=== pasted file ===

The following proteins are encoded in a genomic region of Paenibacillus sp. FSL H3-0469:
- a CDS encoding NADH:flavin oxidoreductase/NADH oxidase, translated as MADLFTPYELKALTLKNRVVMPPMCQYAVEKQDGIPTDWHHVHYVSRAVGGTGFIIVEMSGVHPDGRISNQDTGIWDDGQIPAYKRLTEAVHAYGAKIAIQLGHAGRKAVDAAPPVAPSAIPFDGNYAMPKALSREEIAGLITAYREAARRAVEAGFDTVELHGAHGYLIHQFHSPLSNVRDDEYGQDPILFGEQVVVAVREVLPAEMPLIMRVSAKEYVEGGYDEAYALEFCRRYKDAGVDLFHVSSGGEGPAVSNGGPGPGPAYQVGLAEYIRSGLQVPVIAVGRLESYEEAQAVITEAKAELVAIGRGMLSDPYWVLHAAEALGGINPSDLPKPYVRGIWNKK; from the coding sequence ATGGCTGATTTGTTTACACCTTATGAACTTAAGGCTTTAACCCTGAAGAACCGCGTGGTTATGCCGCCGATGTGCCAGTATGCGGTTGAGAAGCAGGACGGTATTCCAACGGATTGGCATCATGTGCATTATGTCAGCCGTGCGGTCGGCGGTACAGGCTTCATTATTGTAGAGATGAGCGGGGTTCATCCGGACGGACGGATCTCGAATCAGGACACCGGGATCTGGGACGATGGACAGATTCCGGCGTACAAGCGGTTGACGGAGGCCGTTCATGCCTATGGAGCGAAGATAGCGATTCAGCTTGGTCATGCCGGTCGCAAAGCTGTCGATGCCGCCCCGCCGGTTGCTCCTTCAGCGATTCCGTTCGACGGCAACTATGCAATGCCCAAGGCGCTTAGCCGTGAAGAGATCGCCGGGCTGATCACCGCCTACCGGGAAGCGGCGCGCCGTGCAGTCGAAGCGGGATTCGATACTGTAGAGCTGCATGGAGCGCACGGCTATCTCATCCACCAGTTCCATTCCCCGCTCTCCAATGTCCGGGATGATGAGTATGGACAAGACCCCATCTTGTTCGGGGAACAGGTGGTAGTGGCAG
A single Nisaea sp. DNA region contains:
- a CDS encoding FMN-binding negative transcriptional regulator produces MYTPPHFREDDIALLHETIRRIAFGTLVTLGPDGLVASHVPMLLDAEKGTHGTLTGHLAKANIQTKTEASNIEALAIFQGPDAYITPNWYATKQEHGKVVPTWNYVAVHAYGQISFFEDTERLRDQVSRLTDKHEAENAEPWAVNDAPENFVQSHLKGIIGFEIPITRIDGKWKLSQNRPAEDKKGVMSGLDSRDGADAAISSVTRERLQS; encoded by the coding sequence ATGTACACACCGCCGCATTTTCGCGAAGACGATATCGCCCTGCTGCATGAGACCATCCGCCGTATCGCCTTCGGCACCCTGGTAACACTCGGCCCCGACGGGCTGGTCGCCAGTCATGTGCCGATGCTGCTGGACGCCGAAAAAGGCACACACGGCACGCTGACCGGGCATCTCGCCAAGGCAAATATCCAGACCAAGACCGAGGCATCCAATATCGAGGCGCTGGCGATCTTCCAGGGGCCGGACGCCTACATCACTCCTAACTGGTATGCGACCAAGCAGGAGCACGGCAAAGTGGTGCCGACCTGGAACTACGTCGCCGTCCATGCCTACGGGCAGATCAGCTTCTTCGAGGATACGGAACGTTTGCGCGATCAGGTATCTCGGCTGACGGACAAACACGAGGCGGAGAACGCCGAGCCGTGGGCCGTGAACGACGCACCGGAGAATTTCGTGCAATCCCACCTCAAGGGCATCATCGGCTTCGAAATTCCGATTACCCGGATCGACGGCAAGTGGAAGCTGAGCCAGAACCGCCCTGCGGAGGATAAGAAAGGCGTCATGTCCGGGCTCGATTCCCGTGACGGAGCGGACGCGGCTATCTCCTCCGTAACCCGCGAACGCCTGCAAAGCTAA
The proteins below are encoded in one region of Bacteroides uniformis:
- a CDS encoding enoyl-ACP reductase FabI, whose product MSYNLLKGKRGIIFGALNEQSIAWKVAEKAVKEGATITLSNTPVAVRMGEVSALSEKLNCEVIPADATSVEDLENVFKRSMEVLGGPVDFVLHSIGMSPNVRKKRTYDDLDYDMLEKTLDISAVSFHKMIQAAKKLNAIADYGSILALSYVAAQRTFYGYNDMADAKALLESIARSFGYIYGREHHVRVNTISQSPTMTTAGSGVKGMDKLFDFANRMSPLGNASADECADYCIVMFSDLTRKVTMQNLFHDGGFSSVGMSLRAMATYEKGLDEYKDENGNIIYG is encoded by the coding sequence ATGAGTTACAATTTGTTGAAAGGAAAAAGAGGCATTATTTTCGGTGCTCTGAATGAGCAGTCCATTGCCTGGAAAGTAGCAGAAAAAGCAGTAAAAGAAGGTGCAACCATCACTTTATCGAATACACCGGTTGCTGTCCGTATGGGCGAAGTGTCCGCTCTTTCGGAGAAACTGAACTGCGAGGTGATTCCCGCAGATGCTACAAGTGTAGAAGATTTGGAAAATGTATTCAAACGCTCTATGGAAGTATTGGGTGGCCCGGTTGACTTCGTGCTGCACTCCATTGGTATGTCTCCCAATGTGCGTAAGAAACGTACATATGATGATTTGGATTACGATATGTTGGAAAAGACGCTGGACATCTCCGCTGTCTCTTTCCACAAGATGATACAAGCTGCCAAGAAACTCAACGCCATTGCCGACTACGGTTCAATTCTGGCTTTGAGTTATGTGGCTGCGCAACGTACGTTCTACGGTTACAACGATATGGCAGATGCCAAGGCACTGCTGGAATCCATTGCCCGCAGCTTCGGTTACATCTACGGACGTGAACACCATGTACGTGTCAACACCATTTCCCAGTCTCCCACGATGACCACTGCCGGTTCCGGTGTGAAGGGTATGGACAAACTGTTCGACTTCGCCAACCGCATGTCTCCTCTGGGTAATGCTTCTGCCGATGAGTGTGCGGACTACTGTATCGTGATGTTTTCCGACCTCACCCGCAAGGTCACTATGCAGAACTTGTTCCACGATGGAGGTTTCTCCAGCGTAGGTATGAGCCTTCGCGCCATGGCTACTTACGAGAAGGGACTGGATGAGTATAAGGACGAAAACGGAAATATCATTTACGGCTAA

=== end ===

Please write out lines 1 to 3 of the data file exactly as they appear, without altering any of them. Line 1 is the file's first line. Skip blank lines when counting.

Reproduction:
The following proteins are encoded in a genomic region of Paenibacillus sp. FSL H3-0469:
- a CDS encoding NADH:flavin oxidoreductase/NADH oxidase, translated as MADLFTPYELKALTLKNRVVMPPMCQYAVEKQDGIPTDWHHVHYVSRAVGGTGFIIVEMSGVHPDGRISNQDTGIWDDGQIPAYKRLTEAVHAYGAKIAIQLGHAGRKAVDAAPPVAPSAIPFDGNYAMPKALSREEIAGLITAYREAARRAVEAGFDTVELHGAHGYLIHQFHSPLSNVRDDEYGQDPILFGEQVVVAVREVLPAEMPLIMRVSAKEYVEGGYDEAYALEFCRRYKDAGVDLFHVSSGGEGPAVSNGGPGPGPAYQVGLAEYIRSGLQVPVIAVGRLESYEEAQAVITEAKAELVAIGRGMLSDPYWVLHAAEALGGINPSDLPKPYVRGIWNKK; from the coding sequence ATGGCTGATTTGTTTACACCTTATGAACTTAAGGCTTTAACCCTGAAGAACCGCGTGGTTATGCCGCCGATGTGCCAGTATGCGGTTGAGAAGCAGGACGGTATTCCAACGGATTGGCATCATGTGCATTATGTCAGCCGTGCGGTCGGCGGTACAGGCTTCATTATTGTAGAGATGAGCGGGGTTCATCCGGACGGACGGATCTCGAATCAGGACACCGGGATCTGGGACGATGGACAGATTCCGGCGTACAAGCGGTTGACGGAGGCCGTTCATGCCTATGGAGCGAAGATAGCGATTCAGCTTGGTCATGCCGGTCGCAAAGCTGTCGATGCCGCCCCGCCGGTTGCTCCTTCAGCGATTCCGTTCGACGGCAACTATGCAATGCCCAAGGCGCTTAGCCGTGAAGAGATCGCCGGGCTGATCACCGCCTACCGGGAAGCGGCGCGCCGTGCAGTCGAAGCGGGATTCGATACTGTAGAGCTGCATGGAGCGCACGGCTATCTCATCCACCAGTTCCATTCCCCGCTCTCCAATGTCCGGGATGATGAGTATGGACAAGACCCCATCTTGTTCGGGGAACAGGTGGTAGTGGCAG
A single Nisaea sp. DNA region contains: